FHA FAQ Part 2: Learn More About these Excellent Loans
The FHA is one of the most important government organizations in the real-estate industry. Many homeowners count on FHA loans, and we receive lots of questions about this type of financing. To help create better-informed borrowers, this is the second part of our FHA FAQ series.
FHA FAQ Part 2: Frequently Ask Questions on FHA Loans
Q: How Much Can I Borrow When Using an FHA Loan?
A: FHA mortgage limits are determined on a county-by-county basis. In San Diego County, for example, the limits are higher because it’s generally a high-cost area. With higher-average homes, the limit on a loan for a one-family home is $649,750. If you are using an FHA loan to purchase a two-family home in San Diego County, you can borrow up tp $831,800, while three family homes are available with lending above $1 million. If you are purchasing a four-family house, you can actually borrow almost $1.25 million for your purchase.
In lower-cost areas, the limits are lower. The floor for the allowable maximum for FHA loans is currently $294,515 for a single-family home.
Q: Can I Purchase a Second Home with an FHA Loan?
A: Generally no. FHA loans are designed for owner-occupants. However, you may be able to use an FHA loan to purchase another home. This is generally only allowed when you have a realistic need for a larger or different home. In most cases, however, the FHA will not insure more than one loan for a single person. However, if you are relocating, you may be able to use an FHA loan for your next home and have two for a short period while your old home is being sold. Despite the details, it’s reasonable to say that you usually can’t use an FHA loan to purchase a second home or a vacation home.
Q: Can I Purchase an Investment Property with an FHA Loan?
A: No. FHA loans are created to support and encourage homeownership, and they are not meant to be used as a way to make investments. The United States government has determined that people owning homes is good for the country, and through the FHA they have made this more possible by allowing for lower down payments and easier restrictions on credit scores. They are not meant to encourage investments. Also, investment properties tend to come with a higher risk, so FHA loans are not allowed for this reason.
Q: Are FHA Loans Fixed-Rate or Adjustable?
A: Both. There are FHA loans that are available in fixed rate or adjustable rate mortgages. Fixed-rate mortgages are more predictable and come with consistent payments, while the monthly cost of an adjustable rate mortgage can go up or down. However, adjustable-rate mortgages often come with a period of low interest, so they could be beneficial for some borrowers. Talk with an FHA lender to find out which one is right for your needs.
Q: What are FHA 203(k) Loans?
A: These are loans insured by the FHA that can be used for both the purchase of a property and the renovation of the home. They are useful for many people who want to buy a fixer-upper but need financing for repairs and remodeling. They come with requirements for contractor approval and other factors that may not be included in a typical FHA loan, but they could help you purchase a quality home and be able to refurbish it into a great property. With a 203(k) loan, most projects are allowed, including replacing appliances, installing new flooring, repairing a roof, or remodeling the bathroom.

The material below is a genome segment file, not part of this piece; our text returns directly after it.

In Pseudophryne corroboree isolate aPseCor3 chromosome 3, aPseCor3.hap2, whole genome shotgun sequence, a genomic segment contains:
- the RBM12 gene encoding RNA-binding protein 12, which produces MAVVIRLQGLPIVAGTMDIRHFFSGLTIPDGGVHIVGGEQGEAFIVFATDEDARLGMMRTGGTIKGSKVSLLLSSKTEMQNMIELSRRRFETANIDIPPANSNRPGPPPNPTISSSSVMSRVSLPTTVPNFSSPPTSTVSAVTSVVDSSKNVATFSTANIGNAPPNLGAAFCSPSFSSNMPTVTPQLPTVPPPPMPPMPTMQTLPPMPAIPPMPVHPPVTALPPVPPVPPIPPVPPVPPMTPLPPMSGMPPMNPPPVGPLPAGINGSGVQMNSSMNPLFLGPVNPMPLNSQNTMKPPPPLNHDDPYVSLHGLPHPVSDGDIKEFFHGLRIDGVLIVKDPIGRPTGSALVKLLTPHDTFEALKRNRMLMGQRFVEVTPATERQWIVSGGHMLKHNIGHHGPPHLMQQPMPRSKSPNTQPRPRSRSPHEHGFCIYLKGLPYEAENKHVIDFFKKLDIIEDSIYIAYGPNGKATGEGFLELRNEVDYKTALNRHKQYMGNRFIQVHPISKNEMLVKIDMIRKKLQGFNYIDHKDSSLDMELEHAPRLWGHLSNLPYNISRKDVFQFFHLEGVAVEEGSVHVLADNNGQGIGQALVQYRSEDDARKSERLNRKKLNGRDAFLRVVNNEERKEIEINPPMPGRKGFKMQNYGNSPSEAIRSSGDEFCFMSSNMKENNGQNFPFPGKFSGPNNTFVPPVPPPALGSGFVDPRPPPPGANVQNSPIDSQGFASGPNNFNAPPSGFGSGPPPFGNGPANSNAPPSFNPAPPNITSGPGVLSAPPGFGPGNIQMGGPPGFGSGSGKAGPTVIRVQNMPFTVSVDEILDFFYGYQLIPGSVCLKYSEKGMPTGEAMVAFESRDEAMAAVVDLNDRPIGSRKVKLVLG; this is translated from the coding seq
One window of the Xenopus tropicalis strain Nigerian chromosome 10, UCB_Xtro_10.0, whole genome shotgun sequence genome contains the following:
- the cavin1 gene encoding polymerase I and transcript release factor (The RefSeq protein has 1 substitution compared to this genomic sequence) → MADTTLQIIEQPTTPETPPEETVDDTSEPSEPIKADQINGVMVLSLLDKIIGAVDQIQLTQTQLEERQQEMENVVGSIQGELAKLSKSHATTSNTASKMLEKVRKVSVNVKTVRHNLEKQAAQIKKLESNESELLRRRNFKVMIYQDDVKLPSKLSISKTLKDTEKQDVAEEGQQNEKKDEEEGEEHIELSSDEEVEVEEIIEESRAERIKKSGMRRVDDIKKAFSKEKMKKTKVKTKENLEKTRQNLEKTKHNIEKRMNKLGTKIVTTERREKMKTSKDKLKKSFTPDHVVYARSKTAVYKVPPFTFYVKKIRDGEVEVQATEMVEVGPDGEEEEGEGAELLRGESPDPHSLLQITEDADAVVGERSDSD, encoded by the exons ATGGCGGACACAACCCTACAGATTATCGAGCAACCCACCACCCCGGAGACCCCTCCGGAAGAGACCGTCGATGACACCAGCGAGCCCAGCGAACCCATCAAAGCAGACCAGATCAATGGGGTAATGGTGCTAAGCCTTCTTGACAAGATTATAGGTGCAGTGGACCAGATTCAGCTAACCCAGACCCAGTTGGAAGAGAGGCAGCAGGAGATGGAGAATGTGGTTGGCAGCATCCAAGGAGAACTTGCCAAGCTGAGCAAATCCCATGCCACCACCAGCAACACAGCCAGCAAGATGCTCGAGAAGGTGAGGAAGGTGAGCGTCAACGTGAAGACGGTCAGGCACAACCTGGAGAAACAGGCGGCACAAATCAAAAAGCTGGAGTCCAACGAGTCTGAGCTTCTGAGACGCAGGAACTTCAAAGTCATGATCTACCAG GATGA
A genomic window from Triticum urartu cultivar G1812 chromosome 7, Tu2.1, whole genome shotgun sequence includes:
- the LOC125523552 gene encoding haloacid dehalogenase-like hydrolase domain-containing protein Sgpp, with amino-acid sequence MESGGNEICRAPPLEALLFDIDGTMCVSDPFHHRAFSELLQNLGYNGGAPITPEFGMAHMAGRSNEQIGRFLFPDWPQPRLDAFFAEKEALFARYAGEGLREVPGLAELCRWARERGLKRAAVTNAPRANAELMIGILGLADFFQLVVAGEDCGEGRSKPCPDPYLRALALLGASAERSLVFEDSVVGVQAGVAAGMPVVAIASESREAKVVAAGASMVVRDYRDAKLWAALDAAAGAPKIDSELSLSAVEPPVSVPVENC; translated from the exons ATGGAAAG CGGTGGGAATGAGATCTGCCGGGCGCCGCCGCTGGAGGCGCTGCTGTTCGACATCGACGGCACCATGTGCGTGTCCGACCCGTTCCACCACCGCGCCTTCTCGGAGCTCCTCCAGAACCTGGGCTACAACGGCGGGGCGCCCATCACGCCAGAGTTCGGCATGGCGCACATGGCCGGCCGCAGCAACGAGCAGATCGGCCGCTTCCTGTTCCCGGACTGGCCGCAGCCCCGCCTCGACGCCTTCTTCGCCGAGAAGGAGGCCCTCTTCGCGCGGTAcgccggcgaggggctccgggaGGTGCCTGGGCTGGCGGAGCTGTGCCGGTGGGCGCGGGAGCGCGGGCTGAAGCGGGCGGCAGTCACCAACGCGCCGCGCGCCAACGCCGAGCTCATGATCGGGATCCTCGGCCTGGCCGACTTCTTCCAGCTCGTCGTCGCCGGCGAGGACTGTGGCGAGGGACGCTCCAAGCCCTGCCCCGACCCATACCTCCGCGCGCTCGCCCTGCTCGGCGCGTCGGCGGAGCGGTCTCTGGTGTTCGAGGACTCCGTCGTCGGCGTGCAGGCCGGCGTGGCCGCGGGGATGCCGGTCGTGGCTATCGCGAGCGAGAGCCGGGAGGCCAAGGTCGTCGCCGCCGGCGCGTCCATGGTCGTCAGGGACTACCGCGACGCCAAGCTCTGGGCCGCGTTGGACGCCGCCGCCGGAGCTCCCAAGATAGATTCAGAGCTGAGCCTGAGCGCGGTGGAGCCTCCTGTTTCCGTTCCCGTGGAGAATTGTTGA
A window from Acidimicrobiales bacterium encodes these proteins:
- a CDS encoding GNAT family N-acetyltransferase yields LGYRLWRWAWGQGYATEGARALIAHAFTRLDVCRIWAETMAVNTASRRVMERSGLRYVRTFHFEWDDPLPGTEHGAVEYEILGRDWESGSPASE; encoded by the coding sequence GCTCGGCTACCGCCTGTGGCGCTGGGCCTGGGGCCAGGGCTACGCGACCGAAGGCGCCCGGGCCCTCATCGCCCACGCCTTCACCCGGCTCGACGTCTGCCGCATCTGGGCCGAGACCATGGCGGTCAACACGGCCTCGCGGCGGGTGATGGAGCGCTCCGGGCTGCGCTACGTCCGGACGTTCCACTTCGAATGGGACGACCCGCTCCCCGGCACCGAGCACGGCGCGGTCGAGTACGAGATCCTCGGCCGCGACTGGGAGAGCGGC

Q: I Recently Received Gift Money. Can I Use it as a Down Payment?
A: Yes! As long as the gift giver (as well as the borrower) meet certain requirements, the gift can be used for your down payment. However, at least 3.5% of the down payment needs to come for your personal money in most cases, and the gift fund will likely need to come with a “gift letter,” which outlines the nature of the gift, including amount, purpose, and a statement that it is in fact a gift and not a loan.
Q: How Many FHA Loans Can I Have at One Time?
A: In most cases, you are not allowed to have more than one FHA loan at a single time. However, there are exceptions to this rule. First of all, if you are relocating more than 100 miles from your current home for work-related reasons, you can have more than one FHA loan. This exception is usually applied when people are forced to move because of work. The other exception is when your family has grown since you first took out your original FHA loan, but this only applies if your current loan-to value ratio is 75% or less. You can also have two FHA loans if you are leaving your current home and have a co-signer who is staying at the property. Basically, if you are a co-borrower on a loan but do not live at the property, you can be responsible for two FHA loans.
Q: I Recently Had a Foreclosure. Can I Still Use an FHA Loan?
A: Generally loans backed by the FHA are not available until three years since your foreclosure, although there are exceptions. If you can prove the foreclosure was beyond your control and you have reestablished good credit, you may be able to secure a loan backed by the FHA. There are different requirements for people who have gone through Chapter 7 or Chapter 13 bankruptcies, so talk with a FHA-approved lender for detailed information.
Q: Can I Refinance My Current FHA Loan?
A: Yes. If you want to refinance quickly, you can use the FHA Streamline Refinancing program. This program eliminates many of the steps, and allows you to refinance your current loan into another FHA loan, as long as there is a tangible benefit to your finances.
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